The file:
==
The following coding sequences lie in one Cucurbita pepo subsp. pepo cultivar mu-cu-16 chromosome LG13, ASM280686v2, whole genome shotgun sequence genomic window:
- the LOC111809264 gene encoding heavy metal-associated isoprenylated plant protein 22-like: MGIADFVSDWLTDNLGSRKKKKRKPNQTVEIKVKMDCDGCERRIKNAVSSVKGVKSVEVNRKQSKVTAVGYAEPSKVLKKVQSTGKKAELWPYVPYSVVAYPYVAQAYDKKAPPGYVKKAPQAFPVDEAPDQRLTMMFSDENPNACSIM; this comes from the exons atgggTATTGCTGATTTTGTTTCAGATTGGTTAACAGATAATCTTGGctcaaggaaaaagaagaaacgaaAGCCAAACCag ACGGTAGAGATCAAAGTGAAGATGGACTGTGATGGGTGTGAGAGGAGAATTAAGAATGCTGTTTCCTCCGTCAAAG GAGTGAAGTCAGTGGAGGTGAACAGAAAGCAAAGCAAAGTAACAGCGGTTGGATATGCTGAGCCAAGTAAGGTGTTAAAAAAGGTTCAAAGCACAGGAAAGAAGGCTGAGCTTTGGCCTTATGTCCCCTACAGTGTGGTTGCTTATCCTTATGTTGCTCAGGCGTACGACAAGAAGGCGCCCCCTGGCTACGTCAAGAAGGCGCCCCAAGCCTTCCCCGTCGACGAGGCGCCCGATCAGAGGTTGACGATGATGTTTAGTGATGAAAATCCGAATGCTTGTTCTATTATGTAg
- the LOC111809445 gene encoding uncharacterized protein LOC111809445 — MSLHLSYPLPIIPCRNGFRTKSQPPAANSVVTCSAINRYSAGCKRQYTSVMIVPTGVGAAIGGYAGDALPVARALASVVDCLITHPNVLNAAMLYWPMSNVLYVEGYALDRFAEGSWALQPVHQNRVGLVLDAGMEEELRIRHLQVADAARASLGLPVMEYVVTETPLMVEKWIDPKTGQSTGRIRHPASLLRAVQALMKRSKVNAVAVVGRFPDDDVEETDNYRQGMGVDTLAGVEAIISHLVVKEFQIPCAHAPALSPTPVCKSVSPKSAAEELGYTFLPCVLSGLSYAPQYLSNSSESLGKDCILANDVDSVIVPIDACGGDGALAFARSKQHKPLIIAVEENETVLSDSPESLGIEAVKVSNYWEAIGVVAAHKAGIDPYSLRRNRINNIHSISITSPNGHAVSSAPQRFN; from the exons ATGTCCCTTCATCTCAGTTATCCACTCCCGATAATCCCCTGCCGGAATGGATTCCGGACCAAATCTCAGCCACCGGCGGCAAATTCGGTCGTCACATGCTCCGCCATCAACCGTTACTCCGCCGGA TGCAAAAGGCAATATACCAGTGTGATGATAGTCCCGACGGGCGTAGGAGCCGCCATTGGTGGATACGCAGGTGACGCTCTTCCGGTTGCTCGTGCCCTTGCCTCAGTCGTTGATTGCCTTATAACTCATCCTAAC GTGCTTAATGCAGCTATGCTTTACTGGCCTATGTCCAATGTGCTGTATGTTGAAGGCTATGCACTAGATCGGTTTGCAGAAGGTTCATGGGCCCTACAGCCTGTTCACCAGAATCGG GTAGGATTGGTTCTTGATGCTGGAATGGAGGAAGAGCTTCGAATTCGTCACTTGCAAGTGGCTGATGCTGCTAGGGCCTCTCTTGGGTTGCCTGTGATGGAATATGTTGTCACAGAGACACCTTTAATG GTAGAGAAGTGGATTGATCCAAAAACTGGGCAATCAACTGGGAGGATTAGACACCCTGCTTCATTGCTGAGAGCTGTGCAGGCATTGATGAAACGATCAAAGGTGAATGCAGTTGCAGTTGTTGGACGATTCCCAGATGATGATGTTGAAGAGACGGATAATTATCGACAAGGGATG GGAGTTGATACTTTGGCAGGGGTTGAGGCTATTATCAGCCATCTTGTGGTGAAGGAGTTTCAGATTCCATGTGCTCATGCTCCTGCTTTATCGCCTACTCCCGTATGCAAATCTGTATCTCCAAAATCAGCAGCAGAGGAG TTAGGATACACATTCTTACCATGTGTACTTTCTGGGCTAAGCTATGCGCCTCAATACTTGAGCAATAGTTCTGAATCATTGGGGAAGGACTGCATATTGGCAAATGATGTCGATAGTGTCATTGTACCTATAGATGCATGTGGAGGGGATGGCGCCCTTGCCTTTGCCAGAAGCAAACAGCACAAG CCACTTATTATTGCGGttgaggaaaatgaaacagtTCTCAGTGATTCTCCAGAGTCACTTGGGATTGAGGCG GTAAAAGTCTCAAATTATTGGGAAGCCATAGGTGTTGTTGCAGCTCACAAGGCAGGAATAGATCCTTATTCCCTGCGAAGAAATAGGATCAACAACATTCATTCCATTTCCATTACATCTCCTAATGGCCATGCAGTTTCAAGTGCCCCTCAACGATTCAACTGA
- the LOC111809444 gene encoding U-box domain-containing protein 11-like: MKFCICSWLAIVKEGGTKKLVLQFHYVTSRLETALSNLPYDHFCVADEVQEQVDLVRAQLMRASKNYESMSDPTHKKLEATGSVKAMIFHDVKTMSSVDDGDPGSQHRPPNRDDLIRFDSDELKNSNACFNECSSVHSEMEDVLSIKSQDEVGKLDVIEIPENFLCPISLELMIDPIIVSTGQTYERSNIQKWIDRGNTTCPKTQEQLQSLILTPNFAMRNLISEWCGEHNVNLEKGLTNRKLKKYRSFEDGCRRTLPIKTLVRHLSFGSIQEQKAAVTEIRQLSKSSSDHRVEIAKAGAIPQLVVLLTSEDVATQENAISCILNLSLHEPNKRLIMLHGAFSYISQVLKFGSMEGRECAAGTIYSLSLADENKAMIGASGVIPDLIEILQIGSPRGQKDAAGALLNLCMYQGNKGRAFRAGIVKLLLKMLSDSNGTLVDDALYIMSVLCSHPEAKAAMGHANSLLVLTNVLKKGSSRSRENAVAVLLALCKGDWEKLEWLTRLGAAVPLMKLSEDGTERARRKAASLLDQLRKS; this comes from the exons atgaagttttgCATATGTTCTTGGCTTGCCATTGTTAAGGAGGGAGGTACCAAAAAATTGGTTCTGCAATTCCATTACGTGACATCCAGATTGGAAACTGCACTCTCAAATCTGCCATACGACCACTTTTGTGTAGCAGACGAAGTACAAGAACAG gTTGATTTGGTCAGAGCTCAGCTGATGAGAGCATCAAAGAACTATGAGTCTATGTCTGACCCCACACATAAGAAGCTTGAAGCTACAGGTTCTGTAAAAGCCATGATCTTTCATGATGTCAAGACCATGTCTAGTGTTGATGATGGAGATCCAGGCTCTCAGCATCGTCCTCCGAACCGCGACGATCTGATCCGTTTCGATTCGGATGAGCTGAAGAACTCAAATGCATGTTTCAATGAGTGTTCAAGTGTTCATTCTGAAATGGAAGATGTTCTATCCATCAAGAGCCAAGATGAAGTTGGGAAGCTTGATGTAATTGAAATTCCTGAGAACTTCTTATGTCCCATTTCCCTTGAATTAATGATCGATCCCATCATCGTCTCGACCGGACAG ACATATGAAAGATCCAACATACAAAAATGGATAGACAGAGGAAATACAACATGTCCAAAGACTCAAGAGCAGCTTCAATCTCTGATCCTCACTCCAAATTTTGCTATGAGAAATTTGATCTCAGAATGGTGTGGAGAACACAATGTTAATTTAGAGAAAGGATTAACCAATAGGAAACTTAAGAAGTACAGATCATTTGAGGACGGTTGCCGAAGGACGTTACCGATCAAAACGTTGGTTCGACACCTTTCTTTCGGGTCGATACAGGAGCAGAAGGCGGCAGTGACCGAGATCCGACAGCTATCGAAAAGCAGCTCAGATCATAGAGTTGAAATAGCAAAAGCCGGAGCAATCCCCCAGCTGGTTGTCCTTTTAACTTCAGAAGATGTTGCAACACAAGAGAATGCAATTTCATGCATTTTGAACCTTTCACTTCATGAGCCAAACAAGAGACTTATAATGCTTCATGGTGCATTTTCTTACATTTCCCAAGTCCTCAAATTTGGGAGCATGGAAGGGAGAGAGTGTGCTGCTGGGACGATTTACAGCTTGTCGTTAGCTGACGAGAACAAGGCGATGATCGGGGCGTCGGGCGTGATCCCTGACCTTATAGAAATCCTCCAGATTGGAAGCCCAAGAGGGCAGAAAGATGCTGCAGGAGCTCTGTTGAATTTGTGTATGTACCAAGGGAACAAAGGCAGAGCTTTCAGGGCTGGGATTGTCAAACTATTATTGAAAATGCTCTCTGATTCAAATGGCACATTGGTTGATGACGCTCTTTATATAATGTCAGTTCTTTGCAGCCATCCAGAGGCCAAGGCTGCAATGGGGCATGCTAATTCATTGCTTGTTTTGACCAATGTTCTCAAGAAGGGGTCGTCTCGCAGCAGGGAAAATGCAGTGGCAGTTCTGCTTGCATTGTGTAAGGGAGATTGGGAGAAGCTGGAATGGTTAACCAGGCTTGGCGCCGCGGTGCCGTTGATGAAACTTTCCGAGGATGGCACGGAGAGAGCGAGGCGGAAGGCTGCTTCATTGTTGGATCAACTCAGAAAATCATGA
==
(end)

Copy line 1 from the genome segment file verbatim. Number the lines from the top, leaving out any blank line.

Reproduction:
The following coding sequences lie in one Cucurbita pepo subsp. pepo cultivar mu-cu-16 chromosome LG13, ASM280686v2, whole genome shotgun sequence genomic window: